BMW 318i 2015 review
We've already tried the facelifted 320d and 335d, but what's it like with a 1.5-litre 3-cylinder unit under the bonnet?
BMW has become the first premium car maker to jump on the three-cylinder bandwagon – offering one in its popular compact executive car. It seems life on the bottom rung isn’t that bad, as the tiny 1.5-litre turbo gives the ruthlessly capable and clinically efficient 3 Series a dose of much-needed character. For most, the 320d still offers the best package and if it were our money we’d plump for the diesel, too. But if you only want a petrol, the 318i makes a strong case for consideration.
While BMW promised its new, facelifted and fettled version would put the 3 back at the top earlier this year, our first taste of it in range-topping six-cylinder 340i trim didn’t exactly wow us. It seemed as though the 3 Series’ time as the king was over.
That changed earlier this month though as we got behind the wheel of the 320d M Sport – the 3 Series that has long been Britain’s favourite. This time around it seemed as though BMW’s statements of improved ride quality and driver fun had come good.
Car group tests
But while the 320d may be the sweet spot of the range, what’s life like for those who want the 3 Series badge but don’t have the wedge to spend big?
BMW has brought back the 318i badge for the entry-level petrol 3 Series, and as is the norm these days, the numbers don’t hint at what’s under the bonnet. BMW has slotted in the same small petrol engine it uses in the 2 Series Active Tourer and MINI Cooper – a tiny 1.5-litre turbo with just three cylinders.
That’s rather a strange concept, especially for a car that is known for its tax-friendly four-cylinder diesels and sonorous straight-six petrols. But BMW has made a real success of it – in fact, it’s actually a real treat.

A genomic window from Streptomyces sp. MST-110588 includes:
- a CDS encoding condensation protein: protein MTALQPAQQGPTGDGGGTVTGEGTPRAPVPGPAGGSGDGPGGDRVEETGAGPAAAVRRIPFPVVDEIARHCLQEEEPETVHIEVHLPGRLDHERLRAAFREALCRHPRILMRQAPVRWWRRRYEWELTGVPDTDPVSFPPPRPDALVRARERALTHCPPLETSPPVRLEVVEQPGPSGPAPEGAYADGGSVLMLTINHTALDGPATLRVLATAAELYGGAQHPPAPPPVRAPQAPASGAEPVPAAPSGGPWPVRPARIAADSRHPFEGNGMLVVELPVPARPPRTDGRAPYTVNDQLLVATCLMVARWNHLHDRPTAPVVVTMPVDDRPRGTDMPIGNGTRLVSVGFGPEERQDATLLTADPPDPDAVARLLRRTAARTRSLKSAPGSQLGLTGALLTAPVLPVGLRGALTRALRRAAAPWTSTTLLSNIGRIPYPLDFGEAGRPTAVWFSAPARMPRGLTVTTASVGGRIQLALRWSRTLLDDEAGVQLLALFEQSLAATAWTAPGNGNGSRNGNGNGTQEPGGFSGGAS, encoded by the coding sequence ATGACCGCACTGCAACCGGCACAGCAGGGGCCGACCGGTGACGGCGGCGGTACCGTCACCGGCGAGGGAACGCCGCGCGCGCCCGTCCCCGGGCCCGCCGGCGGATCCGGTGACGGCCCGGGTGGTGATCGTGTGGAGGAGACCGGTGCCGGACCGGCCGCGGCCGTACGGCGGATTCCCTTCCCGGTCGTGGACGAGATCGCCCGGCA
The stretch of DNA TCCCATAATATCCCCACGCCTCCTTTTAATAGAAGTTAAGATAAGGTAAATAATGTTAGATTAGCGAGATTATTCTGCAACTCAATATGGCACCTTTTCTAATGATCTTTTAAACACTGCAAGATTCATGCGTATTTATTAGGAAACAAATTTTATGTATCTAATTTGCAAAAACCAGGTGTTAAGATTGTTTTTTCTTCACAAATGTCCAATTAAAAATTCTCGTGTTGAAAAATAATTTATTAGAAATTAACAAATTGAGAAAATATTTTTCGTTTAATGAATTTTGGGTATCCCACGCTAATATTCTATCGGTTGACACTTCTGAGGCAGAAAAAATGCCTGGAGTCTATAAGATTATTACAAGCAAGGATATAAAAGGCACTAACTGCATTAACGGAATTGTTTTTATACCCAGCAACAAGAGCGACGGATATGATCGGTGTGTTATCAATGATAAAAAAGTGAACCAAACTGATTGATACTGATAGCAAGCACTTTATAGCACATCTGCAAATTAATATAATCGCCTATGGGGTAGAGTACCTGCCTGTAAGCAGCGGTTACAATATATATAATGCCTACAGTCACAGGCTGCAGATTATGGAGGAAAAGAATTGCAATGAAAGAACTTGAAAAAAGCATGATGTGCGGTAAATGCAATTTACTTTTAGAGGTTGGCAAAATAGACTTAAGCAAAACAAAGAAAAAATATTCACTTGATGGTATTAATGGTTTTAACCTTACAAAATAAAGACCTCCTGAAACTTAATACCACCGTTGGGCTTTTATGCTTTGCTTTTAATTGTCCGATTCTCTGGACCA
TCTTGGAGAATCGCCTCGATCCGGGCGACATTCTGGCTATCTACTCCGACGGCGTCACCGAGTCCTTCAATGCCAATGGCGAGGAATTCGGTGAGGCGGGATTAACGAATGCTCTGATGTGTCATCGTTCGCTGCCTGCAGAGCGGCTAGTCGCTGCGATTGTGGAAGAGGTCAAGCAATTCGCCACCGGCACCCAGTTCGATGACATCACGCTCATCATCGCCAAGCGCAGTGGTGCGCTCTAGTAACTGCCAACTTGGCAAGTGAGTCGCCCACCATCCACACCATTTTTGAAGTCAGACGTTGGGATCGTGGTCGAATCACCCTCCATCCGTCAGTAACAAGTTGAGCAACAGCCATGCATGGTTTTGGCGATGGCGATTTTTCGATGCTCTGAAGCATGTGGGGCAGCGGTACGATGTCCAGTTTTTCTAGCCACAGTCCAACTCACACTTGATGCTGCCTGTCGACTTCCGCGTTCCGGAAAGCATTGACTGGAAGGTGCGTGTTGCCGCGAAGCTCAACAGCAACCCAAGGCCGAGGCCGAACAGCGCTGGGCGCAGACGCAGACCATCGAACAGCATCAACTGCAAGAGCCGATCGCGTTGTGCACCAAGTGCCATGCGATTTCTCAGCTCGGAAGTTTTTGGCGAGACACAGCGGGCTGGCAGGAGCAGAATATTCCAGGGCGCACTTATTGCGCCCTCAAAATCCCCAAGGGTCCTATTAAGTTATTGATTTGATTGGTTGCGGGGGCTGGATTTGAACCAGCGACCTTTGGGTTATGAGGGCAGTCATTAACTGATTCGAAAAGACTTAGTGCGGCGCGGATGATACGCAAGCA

Just like in the Active Tourer, there’s 134bhp and 220Nm of torque on tap – and with only thee cylinders working away, it’s remarkably smooth. Moreover it’s also surprisingly quiet, with the distinctive thrum so inherent of all three-pot petrols only really singing above 4,000rpm as peak power kicks in.
BMW quotes a 0-62mph time of 8.9 seconds and while we don’t doubt it, to get to that benchmark requires a lot of gear stirring.
Unsurprisingly, compared to the 320d, the 318i needs to be kept in a lower gear under acceleration, with plenty of revs to make similar progress. This will prove a bit of a surprise for current 3 Series owners, but not so much for those trading up from a small petrol hatchback.
The six-speed gearbox is as crisp as you’ll find in most other BMWs costing half as much again and with CO2 emissions of 129g/km, it slots into the 19 per cent benefit-in-kind bracket. However, you’ll struggle to match the combined fuel consumption (51.4mpg) that BMW quotes – as over 1,200 miles we rarely saw more than 39mpg.
Another bad point is the vibrations that kick through the gearbox and clutch pedal when the stop-start disengages, and, if you’re one for debadging your 3 Series the three-pot will give the game away as the exhaust emits a breathless clatter at idle.
Aside from the new engine, BMW has fettled the 3 Series for its mid-life update with tweaked the suspension and new steering. Our car came with the optional £85 Servotronic setup, which adds extra weight depending on road speed.
However, we found it blunts the great natural feel you get from a standard 3 Series – especially one with such a light engine over the front axle.